Friday, January 18

American Apparel's Business a Little Too Casual?

A woman fired from designer sweats giant American Apparel has sued her former boss for sexual harassment. Mary Nelson claims that the head of the clothing company, known for making all of its clothes in downtown LA and paying its employees a living wage, made the workplace uncomfortable with his sexual conversation and attitude. Nothing remarkable there. So why am I tell you about it? From the ABA Journal [citing the LA Times]:

Because he worked as a fit model, and was designing an underwear line, there was a legitimate business reason for him to appear at work meetings in the office and elsewhere wearing only his underwear, contends Dov Charney, the founder and chief executive of American Apparel Inc. Furthermore, lawyers for the casual fashion giant contend in court briefs that the "sexually charged workplace" Charney created was appropriate "where employees of both genders deal with sexual conduct, speech and images as part of their jobs" because of the suggestive marketing routinely used to sell the company's garments, reports the Los Angeles Times.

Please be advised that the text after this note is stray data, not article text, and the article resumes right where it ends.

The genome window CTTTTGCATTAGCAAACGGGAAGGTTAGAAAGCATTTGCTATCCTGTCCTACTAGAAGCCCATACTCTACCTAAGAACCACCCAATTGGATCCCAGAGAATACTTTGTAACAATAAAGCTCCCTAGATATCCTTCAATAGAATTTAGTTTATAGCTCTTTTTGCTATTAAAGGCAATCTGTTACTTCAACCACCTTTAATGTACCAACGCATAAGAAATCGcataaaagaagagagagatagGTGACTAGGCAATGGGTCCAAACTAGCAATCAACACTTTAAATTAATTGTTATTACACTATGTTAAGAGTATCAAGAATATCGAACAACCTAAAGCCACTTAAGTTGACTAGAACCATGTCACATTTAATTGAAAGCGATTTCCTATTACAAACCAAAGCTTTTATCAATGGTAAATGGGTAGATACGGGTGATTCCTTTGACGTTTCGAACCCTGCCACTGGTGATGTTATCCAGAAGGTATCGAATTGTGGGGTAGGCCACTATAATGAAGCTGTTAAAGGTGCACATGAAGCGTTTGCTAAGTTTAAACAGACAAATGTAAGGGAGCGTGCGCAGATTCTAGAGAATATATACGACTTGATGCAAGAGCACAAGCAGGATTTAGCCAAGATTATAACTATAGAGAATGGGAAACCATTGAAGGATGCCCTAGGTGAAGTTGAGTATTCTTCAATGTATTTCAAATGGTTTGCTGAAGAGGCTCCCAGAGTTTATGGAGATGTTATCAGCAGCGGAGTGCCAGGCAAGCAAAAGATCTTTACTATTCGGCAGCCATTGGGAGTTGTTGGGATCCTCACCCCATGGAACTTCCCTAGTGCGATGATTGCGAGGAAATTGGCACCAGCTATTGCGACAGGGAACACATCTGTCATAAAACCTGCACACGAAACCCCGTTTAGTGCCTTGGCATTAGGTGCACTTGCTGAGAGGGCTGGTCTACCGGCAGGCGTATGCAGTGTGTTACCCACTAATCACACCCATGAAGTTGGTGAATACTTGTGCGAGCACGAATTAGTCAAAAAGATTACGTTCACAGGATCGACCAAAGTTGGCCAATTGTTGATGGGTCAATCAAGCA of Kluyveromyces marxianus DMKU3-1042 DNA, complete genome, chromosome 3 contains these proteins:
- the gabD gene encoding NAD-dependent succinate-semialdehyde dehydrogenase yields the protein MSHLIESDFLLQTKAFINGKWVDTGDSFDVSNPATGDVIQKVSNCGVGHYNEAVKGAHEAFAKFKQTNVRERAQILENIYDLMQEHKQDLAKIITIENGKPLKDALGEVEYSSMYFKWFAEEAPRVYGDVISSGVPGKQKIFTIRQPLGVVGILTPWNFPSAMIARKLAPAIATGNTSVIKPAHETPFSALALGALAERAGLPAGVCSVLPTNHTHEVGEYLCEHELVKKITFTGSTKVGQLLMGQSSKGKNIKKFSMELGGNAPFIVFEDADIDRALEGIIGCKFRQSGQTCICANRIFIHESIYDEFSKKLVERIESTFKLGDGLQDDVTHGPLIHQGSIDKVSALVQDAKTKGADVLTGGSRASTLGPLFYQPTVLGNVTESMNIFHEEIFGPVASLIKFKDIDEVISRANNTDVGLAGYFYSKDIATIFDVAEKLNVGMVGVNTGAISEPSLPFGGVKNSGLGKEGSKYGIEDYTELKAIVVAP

Actually, that might not be too far off. If you don't know American Apparel, just look on the back page of your local, free urban bohemia magazine and you should find one of their bizarre, sexual, amateurish ads for 80's inspired sweats or gold lamé swim trunks for guys.

Even if trying on underpants was part of your job (it's gotta be better than document review), sampling the goods in an accounting meeting - especially when you're the president of the damn company - is probably not the best idea. But then, what do you expect from a guy who says the following in his own defense?
I weigh 155 pounds, I'm five-10. Am I not fit? Is there any job that is not appropriate for me to do? All the big guys did exactly what I do. Versace—they all wore their own bathing suits," he says, referring to designer Gianni Versace, who was murdered in 1998.

Umm... I have an American Apparel polo. It's really nice, but Versace may be a stretch.

This isn't Mr. Charney's first time at this particular pink-skivvied rodeo: He was sued by multiple women in 2005 for sexual harassment, claiming he asked them to hire women he could have sex with, and exposing himself to employees. Two of those cases have settled, but one is still pending, as of last year.